Wednesday, June 5, 2019

ZANUPF banned from soliciting votes via mobile phones

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Political parties will be prosecuted and penalised for accessing personal mobile phone numbers and using them to canvas for votes from the electorate under the new Protection of Personal Information Bill, Information, Publicity and Broadcasting Services Secretary Nick Mangwana has said.
President Emmerson Mnangagwa used the method last election sending millions of messages to citizens on their mobile phones in the process attracting heavy criticism from the citizens who felt their right to privacy was infringed on.
Most people blamed mobile phone service providers for providing Mnangagwa with their contact details without their approval. MDC leader Nelson Chamisa also castigated Mnangagwa for the move.
In the just ended South African elections Cyril Ramaphosa’s ANC also used the same strategy leaving South Africans bitter and demanding for legislation that will prohibit the practice.
Speaking during the belated Press Freedom Day commemorations in Kwekwe recently, Mangwana said there were complaints and concern from the general public in the last elections when the electorate received messages on their mobile phones from political parties canvassing without them having provided them with their mobile phone numbers.
“The Protection of Personal Information Bill came from Section 75 of the Constitution which is our right to privacy,” said Mangwana.
“You know every one of us go to the Registrar-General’s Office and you give your information. You then start receiving text messages from certain political parties and when formulating this Bill, people gave an example of the previous elections when people started receiving text messages from certain political parties asking for your vote and you start questioning and asking yourself where they got your information, it makes people uncomfortable because they want their information protected.”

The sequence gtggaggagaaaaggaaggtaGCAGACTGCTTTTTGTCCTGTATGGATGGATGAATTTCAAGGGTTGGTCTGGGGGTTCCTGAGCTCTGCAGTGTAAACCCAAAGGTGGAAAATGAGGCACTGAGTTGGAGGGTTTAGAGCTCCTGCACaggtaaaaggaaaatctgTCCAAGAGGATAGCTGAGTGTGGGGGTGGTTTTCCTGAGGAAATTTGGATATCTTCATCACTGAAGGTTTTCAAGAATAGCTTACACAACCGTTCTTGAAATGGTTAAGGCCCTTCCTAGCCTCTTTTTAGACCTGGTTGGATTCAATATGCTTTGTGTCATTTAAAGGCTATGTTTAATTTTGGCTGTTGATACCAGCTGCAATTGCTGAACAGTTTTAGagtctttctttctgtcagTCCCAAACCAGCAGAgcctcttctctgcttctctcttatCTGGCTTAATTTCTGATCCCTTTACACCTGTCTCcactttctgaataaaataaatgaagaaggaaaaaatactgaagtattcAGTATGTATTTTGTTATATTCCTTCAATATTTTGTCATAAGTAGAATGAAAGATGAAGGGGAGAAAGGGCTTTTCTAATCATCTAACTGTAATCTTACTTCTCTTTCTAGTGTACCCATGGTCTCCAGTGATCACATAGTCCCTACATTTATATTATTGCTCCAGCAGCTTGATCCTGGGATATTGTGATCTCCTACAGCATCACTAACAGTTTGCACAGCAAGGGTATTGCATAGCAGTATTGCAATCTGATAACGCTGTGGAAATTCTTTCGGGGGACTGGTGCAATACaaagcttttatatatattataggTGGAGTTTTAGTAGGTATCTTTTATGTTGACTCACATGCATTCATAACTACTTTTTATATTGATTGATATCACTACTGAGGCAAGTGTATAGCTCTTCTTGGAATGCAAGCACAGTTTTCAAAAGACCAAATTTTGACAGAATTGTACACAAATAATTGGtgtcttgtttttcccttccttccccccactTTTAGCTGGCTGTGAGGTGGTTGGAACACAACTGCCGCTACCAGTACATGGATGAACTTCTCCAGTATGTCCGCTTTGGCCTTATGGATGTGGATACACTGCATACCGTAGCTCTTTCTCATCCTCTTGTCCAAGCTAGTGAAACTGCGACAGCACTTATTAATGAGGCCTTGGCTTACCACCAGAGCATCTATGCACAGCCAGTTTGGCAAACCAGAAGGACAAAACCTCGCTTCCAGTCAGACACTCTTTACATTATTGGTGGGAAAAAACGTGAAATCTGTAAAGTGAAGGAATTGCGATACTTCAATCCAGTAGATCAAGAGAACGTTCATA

Mangwana said Government was internationalising data protection and every personal data collected will be protected under the new Bill.
“Every one of us is a data subject,” he said.
“We are data subjects and being a data subject you need some protection, for example when applying for a job you submit your CV which has a lot of personal information.
“There is an expectation that information will be treated with integrity and for the purpose that you submitted it and not for anything else, if you find out that information has been abused, you have the right to complain.”
Mangwana said the Bill, which is now awaiting approval from the Executive, was in line with international standards with regards to the protection of personal information.
“What we are doing is basically standardising our practices with international practices to the protection of people’s information,” he said.
“For example, when people visit our country, when they get to the airport their information is collected because they have become data subjects. They do not want their information published anywhere else.
“So, the fact that we have internationalised our practices is good for the country. It also puts the country in a better light. We provide for the prohibition of processing of genetic biometric information and data except where consent is given. Your information can only be used for the purposes it has been collected.”
With regards to elections, Mangwana said officials in his ministry were leading the Sadc media observer mission in African countries that were conducting general elections.
He said the ministry studied the Zimbabwe 2018 election observer mission reports in a bid to improve the 2023 election in terms of media coverage.
“Most of the directors in my ministry were out observing elections — in South Africa, Malawi and Madagascar,” he said.
“The Zimbabweans were leading the media observer missions.
“We have also gone through the observers’ reports pertaining to our last elections and we are learning lessons from those reports and we hope and believe that the reports that will come up in the 2023 elections will be different.”